It is not quite over. But with an exceptional win at Old Trafford to cap a trememdous late dash for safety, Sunderland stand on the brink of completing perhaps the noblest escape act in the history of the Premier League.
Bottom at Christmas, Sunderland looked a lost cause. The rigours of then reaching a Wembley final and glaring deficiencies in every area of the team made relegation seem a racing certainty. Often enough, they could not score at home, let alone win. But the manner of the revival brings pride to the hearts of Sunderland's massive, loyal support and immense credit to the Uruguayan head coach, Gus Poyet.
Even a month ago, the challenge facing Poyet and his team appeared less daunting than impossible. Thrashed 5-1 at Tottenham, Sunderland's run-in with Manchester City, Chelsea and Man Utd had fans preparing for an inevitable return to the Championship.
- Delaney: Reality check at Old Trafford - Relegation: Sunderland win seals Cardiff's, Fulham's fate
Yet Poyet's collection of players -- several borrowed or almost out of contract, all underachieving -- suddenly began to produce to sort of form many fans will remember for the rest of their lives. The job is not complete: if Norwich lose at Chelsea on Sunday, it will be. If not, Poyet must match whatever result the Canaries achieve at Stamford Bridge in one of the two remaining home games -- West Brom on Wednesday, Swansea on the final day of the season -- to be sure of avoiding the drop.
And let no one, Man Utd fan or otherwise, try to persuade you the victory at Old Trafford was anything but fully deserved. Wes Brown and John O'Shea returned to the scene of past glories to present the steadiest of central defence displays to defy their old team. Lee Cattermole showed all the tenacity, and none of the lack of discipline, associated with his game. With Jack Colback and Seb Larsson, among those probably leaving in the summer, he ably countered United in midfield. While Adam Johnson was disappointing -- unfortunately for him in front of the watching England manager Roy Hodgson -- until replaced, Fabio Borini and Connor Wickham were hard-working and productive in forward positions.
Marcos Alonso and Santiago Vergini did all that might be expected of full backs seeking to diminish United's threat from the wings and the upshot was that Vito Mannone had no more than a tame shot to save as occasional chances flashed well wide or high over the bar. This was perhaps just as well as Mannone, newly voted Sunderland's player of the season, did not have his most commanding of games, twice flapping at menacing balls he ought to have caught.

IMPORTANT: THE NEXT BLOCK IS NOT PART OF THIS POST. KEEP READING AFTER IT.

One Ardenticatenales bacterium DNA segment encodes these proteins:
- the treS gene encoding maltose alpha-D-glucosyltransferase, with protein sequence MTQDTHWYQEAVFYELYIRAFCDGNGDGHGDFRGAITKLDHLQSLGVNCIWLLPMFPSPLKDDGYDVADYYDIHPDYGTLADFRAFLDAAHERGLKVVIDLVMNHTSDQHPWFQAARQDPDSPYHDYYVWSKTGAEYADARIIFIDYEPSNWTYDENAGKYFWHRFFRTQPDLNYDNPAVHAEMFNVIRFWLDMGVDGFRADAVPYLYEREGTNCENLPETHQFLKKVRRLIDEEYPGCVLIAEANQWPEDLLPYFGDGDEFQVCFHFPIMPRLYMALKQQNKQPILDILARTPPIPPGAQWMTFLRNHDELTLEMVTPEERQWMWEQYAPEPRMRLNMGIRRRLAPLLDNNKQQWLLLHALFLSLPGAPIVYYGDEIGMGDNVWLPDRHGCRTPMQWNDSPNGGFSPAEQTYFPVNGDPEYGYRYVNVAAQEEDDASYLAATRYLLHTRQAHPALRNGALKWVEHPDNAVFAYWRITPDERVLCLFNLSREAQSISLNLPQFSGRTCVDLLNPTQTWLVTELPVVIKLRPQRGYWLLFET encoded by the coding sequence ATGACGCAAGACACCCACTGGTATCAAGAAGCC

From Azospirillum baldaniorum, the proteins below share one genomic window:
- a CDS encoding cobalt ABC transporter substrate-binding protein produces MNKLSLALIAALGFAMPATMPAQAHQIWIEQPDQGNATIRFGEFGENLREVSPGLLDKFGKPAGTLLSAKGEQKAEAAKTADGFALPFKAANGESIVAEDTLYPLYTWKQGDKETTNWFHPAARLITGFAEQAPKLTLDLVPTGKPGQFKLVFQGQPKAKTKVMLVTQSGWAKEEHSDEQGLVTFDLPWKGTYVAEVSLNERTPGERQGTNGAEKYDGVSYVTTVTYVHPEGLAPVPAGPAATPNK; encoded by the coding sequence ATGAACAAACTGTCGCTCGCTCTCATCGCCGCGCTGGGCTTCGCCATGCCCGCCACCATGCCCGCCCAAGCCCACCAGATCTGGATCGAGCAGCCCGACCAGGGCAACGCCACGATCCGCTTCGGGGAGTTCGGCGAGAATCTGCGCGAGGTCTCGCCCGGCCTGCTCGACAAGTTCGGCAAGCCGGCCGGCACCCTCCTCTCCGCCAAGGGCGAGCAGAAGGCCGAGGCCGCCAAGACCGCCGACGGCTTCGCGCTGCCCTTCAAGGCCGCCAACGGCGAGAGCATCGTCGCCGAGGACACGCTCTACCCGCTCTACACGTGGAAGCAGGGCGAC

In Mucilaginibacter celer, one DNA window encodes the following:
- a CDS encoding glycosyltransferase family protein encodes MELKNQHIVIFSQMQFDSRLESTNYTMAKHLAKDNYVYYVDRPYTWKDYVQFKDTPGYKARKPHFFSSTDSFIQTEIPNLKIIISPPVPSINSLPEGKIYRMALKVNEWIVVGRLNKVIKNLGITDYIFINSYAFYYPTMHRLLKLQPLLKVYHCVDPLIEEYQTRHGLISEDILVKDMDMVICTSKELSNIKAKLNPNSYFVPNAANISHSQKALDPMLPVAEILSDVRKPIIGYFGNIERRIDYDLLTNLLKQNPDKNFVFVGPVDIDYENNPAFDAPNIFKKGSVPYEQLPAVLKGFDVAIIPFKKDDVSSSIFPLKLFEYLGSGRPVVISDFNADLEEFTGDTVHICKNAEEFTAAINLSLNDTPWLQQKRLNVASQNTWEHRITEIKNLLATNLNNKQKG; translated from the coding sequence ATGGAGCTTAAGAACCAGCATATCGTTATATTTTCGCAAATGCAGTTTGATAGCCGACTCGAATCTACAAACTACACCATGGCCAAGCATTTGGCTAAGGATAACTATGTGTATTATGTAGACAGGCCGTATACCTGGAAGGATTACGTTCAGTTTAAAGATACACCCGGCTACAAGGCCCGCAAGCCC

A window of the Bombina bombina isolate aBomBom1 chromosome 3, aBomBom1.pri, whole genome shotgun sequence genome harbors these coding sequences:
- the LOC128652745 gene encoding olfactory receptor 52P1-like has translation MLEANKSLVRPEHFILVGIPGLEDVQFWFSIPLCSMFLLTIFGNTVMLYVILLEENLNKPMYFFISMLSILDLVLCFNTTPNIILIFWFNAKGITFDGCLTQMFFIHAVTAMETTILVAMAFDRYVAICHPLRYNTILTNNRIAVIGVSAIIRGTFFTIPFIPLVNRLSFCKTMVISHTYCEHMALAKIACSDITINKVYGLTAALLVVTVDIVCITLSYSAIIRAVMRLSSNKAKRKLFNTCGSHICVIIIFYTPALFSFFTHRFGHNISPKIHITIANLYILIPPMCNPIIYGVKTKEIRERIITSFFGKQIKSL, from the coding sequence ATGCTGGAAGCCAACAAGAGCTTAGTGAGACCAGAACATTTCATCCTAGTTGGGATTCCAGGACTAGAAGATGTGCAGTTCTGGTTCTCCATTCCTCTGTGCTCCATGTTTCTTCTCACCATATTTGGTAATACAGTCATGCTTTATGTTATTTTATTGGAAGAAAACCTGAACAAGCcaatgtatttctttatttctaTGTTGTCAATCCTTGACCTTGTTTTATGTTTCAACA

Wickham, the Premier's April player of the month, could not score yet again after his run of five in three games but did make the winner, his cross from the corner flag falling perfectly for Larsson to sweep home. Sunderland's only attempt on goal, I heard someone say in the first half.
Maybe, but hitting the woodwork twice in the second half -- in one case after a move involving what seemed to have been dozens of passes -- hardly supports the notion of a lucky away side parking the bus and offering limited ambition. In truth, a second goal would not have flattered Sunderland in the second half.
Of course, United had overwhelming possession -- 71-29 percent up to the 60th minute -- but this is little more than should naturally be the case in a game pitting one of Europe's top teams, albeit fallen on comparatively hard times, against fourth-bottom. So little was created with that command of the ball that my biggest concern, before his substitution, was that the combination of Ashley Young and referee Howard Webb on the field would lead to a dive and a penalty.
After the thrashing at Spurs, Poyet admitted he needed a miracle to keep Sunderland up. A good case can be made for suggesting he needed a miracle even when he took over after the disastrous start to the season under Paolo Di Canio. I can hardly deny having been in the "we're doomed' camp for much of the season, perking up a little once or twice but largely resigned to relegation.
The recovery has been superb. And the supporters who outsang and outclassed United's quietened masses on Saturday have, all season, merited nothing less.
Poyet knew after the game that he had played his part in one of those games players, supporters and supporters live for. An outstanding achievement is now tantalisingly within their grasp.